As a part of the initial study, all patients underwent liver biopsy before treatment and again after 1 year of treatment. Subsequently, follow-up liver biopsies were done on all 10 patients between 5 and 11 years after starting therapy. Frozen liver tissues were available in 7 for hepatic Hepatitis C Virus RNA determination. All liver biopsy specimens were reevaluated under code by a hepatic pathologist (D.E.K.) who was not aware of the sequence of the biopsies, patient's history, or therapy. Liver histology was graded using a modification of the histology activity index (HAI), which comprised the sum of four scores, including periportal necrosis and inflammation (0-10), lobular necrosis and inflammation (0-4), portal inflammation (0-4), and fibrosis (0-4). 20,21 Hepatic Hepatitis C Virus RNA was measured by the qualitative PCR assay (National Genetics Institutes). Liver samples were weighed and total RNA was extracted using guanidinium isothiocyanate and phenol. The tissue RNA was then resuspended to achieve an RNA concentration of 1 µg in 3 µL of solution. A standard RT-PCR procedure was then performed using the same primer pairs as for the serum assay.17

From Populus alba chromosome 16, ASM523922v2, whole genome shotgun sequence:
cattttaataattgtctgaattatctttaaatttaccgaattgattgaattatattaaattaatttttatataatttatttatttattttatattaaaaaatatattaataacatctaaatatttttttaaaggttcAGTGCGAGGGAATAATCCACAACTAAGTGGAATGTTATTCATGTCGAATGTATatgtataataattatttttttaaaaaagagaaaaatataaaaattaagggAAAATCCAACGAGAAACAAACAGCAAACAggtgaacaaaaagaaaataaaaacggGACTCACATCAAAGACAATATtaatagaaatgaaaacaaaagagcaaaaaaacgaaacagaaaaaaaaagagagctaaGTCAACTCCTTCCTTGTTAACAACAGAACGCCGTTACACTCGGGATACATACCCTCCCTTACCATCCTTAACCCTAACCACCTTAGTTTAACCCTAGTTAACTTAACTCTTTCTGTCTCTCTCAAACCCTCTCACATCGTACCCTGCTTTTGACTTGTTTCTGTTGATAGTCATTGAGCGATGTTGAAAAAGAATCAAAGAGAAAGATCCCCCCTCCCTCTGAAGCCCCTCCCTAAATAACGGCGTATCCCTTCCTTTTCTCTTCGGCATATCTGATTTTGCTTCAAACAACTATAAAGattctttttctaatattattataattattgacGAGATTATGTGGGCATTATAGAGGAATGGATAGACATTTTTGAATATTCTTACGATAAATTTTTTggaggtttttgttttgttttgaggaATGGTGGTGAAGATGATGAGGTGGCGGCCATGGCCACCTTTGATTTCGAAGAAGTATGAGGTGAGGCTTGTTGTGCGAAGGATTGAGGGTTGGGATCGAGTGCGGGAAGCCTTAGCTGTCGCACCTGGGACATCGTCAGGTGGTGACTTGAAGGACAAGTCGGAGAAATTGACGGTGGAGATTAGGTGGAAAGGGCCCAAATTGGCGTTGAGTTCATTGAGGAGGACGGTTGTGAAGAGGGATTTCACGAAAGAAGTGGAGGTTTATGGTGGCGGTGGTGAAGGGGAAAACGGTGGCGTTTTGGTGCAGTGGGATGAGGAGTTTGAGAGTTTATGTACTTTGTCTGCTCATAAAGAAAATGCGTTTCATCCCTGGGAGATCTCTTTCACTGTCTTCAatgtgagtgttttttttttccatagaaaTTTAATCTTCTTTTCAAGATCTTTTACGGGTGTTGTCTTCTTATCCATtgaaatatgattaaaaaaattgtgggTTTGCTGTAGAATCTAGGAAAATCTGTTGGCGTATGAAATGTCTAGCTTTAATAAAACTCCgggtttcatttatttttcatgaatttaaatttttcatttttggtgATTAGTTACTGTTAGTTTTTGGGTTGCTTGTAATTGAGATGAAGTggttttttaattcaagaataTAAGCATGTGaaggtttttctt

All 10 patients initially had sustained elevations in levels of serum alanine aminotransferase (ALT; range = 148 to 460, mean = 297 ± 35 U/L) and chronic hepatitis with fibrosis on liver biopsy.

table  1.   Clinical, Serum Biochemical, Histological, and Serological Features of Ten Patients With Chronic Hepatitis C Treated With Alpha Interferon

No. Clinical Features
Follow-up (yr) Clinical Outcome
Resp Age (yr) Sex Source Genotype RNA ALT HAI RNA ALT HAI Liver RNA

1 SR 30 M IDU 1a + 376 11 <100 20 3 11 Asymptomatic
2 SR 27 M Tx 2a/2b + 460 8 <100 52 3   10 Asymptomatic